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Spize food poisoning: 6 types of pathogens found

(Clockwise from top left) Salmonella typhimurium, Bacillus cereus, Campylobacter jejuni and Norovirus were among the pathogens found during an investigation at Spize River Valley premises. (Photos: Wikimedia Commons)

SINGAPORE: Mass food poisoning at a Spize outlet last month left more than 80 people ill and caused dozens to be hospitalised.

One of those hospitalised, Mr Fadli Saleh, died on Nov 14.

Investigation results on the food poisoning incidents released on Friday (Dec 7) by the Ministry of Health (MOH), the National Environment Agency (NEA) and the Agri-Food and Veterinary Authority (AVA) revealed several lapses in hygiene at the Spize River Valley premises.

Food that was marked for discarding was, in one case, sent to an outlet for use, and ready-to-eat food was left uncovered and unlabelled.

The food handlers were also found to have poor personal hygiene and food preparation practices.

Of the 82 hospitalised, 36 people were tested positive for salmonella, authorities said.

Six different types of pathogens were detected from food samples, food handlers and the restaurant, with three types found in belacan egg fried rice alone.

Here's what they are and where they were found.



Salmonella typhimurium (red) invading cultured human cells. (Photo: Wikimedia Commons/Rocky Mountain Laboratories)

What is it? Salmonella infection, caused by salmonella bacteria, is caused by contaminated water or food, or the ingestion of raw or undercooked meat, poultry, or eggs. In this case, it was the main cause of illness among those who ingested food from Spize River Valley.

Where was it found? Salmonella typhimurium was found in belacan egg fried rice, raw chicken samples, kang kong, a door handle leading to a cold room and on a cold room rack. Salmonella albany was detected in sambal belacan.

Symptoms Nausea, vomiting, stomach cramps, diarrhoea, fever, headaches and blood in stool.


What is it? Faecal coliforms are bacteria found in faeces.

Where was it found? Faecal coliforms were found in belacan egg fried rice, a chopping board and knife used for ready-to-eat food.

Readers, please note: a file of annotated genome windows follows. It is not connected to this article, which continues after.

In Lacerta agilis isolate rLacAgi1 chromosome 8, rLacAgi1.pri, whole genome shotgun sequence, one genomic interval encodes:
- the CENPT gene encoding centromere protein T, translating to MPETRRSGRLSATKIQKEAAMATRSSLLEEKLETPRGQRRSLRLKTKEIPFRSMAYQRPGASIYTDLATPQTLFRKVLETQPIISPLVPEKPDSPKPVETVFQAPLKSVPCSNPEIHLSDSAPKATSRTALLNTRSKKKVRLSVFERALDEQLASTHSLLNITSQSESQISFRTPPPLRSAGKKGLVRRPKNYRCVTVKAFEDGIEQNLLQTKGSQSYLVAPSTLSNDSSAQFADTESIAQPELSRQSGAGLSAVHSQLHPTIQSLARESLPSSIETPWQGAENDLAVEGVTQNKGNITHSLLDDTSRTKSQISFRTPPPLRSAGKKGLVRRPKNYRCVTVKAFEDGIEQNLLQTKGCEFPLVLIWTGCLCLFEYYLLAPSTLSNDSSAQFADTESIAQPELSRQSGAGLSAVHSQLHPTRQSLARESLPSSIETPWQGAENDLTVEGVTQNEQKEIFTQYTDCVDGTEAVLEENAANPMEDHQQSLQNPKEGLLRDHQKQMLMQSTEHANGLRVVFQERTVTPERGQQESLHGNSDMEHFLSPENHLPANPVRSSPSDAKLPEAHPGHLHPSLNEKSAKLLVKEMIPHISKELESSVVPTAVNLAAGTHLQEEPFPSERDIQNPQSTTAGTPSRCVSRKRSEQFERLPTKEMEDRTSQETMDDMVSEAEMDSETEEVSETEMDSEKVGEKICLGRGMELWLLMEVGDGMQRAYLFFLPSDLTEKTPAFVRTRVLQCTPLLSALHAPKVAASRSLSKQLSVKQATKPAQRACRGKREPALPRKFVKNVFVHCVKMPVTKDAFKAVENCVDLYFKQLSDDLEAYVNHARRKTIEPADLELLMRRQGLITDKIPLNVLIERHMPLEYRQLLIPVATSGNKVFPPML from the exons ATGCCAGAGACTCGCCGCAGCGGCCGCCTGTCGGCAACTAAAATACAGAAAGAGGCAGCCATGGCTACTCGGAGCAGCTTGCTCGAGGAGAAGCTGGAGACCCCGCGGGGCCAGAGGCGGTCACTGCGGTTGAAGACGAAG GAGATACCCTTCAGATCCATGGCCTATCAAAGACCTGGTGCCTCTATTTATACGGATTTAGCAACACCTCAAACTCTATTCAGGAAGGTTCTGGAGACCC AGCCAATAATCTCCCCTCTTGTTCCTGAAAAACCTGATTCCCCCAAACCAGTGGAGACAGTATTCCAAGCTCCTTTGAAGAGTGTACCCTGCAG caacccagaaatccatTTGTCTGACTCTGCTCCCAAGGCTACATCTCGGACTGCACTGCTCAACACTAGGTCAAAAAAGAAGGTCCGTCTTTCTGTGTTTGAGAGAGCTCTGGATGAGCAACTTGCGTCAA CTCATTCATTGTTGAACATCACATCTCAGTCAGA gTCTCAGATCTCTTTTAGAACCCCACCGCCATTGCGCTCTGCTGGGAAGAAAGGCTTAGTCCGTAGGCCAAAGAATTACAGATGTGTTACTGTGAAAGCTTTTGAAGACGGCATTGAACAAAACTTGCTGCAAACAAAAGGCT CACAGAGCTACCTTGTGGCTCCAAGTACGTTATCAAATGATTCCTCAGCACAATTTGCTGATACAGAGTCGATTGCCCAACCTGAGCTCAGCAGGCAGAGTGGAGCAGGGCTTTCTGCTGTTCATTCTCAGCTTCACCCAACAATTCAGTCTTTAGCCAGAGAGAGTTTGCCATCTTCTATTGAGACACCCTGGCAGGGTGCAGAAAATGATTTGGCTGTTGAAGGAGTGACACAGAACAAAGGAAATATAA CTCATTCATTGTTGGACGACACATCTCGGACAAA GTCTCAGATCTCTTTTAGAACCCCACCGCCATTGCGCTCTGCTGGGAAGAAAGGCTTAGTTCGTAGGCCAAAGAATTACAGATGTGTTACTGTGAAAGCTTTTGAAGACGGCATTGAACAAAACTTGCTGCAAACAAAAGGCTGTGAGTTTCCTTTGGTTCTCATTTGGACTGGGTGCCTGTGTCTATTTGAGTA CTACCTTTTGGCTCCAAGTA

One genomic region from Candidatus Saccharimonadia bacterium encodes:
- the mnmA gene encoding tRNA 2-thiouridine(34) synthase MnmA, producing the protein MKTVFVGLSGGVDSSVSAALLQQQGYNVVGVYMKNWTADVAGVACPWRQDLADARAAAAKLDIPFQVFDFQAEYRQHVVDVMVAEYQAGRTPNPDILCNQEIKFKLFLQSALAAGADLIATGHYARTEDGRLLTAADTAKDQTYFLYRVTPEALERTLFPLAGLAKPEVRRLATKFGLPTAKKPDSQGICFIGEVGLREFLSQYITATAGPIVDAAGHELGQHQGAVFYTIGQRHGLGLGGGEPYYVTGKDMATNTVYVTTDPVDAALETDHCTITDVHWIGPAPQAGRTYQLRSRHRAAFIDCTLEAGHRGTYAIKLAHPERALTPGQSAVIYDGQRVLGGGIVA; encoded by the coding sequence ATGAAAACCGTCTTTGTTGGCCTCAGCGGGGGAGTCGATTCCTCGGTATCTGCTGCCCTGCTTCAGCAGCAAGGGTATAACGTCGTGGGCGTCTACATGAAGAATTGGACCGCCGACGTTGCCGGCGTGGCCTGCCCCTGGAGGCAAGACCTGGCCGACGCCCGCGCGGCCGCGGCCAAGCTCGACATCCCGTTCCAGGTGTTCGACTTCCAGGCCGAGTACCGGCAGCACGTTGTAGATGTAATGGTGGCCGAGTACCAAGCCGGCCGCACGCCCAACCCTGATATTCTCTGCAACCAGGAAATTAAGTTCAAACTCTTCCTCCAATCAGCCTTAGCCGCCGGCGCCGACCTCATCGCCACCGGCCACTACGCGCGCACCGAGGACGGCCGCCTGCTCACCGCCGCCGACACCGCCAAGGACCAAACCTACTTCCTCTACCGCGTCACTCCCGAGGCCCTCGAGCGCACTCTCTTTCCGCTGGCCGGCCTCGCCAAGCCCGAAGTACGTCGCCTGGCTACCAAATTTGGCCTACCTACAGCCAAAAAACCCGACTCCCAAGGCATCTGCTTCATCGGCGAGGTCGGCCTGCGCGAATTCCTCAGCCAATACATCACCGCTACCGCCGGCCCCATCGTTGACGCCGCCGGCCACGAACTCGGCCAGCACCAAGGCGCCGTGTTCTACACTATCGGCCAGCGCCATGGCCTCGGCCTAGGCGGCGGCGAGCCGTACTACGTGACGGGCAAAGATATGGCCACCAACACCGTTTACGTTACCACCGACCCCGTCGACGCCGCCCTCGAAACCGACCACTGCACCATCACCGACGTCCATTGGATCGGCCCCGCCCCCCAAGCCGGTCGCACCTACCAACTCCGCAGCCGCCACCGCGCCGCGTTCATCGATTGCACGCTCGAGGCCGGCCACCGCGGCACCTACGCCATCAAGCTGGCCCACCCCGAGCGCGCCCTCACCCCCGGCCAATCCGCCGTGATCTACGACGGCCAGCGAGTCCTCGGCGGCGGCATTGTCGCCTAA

Symptoms Ingestion of such bacteria may not be immediately harmful, but their presence indicates a high risk of other harmful pathogens.



Bacillus cereus as seen through an electron microscope. (Photo: Wikimedia Commons/Mogana Das Murtey/Patchamuthu Ramasamy)

What is it? Consumption of Bacillus cereus and the toxins it produces results in an illness nicknamed "fried rice syndrome" due to the first recognised outbreaks being linked to fried rice.

The heat from cooking stimulates the bacteria to reproduce, and leaving the food at room temperatures allows the bacteria to incubate. Reheating the food briefly does not kill Bacillus cereus nor does it neutralise the toxins it produces.

Where was it found? Bacillus cereus was found in belacan egg fried rice and uncooked rice.

Symptoms Diarrhoea, stomach cramps, nausea and vomiting.



Norovirus particles in faeces. (Photo: Wikimedia Commons/Graham Beards)

What is it? Norovirus is known to be highly contagious and spreads through contaminated food and surfaces, especially in close quarters such as cruise ships.

Where was it found?

One food handler tested positive for norovirus.

Symptoms Diarrhoea, stomach cramps, nausea and vomiting.



Campylobacter jejuni as seen through an electron microscope. (Photo: Wikimedia Commons/De Wood)

What is it?

Campylobacter jejuni can be found in raw and under-cooked poultry, unpasteurised milk, and contaminated water. It is also commonly found in animal faeces.

Where was it found? One food handler tested positive for Campylobacter jejuni.

Symptoms Diarrhoea, stomach cramps, nausea, fever and vomiting.

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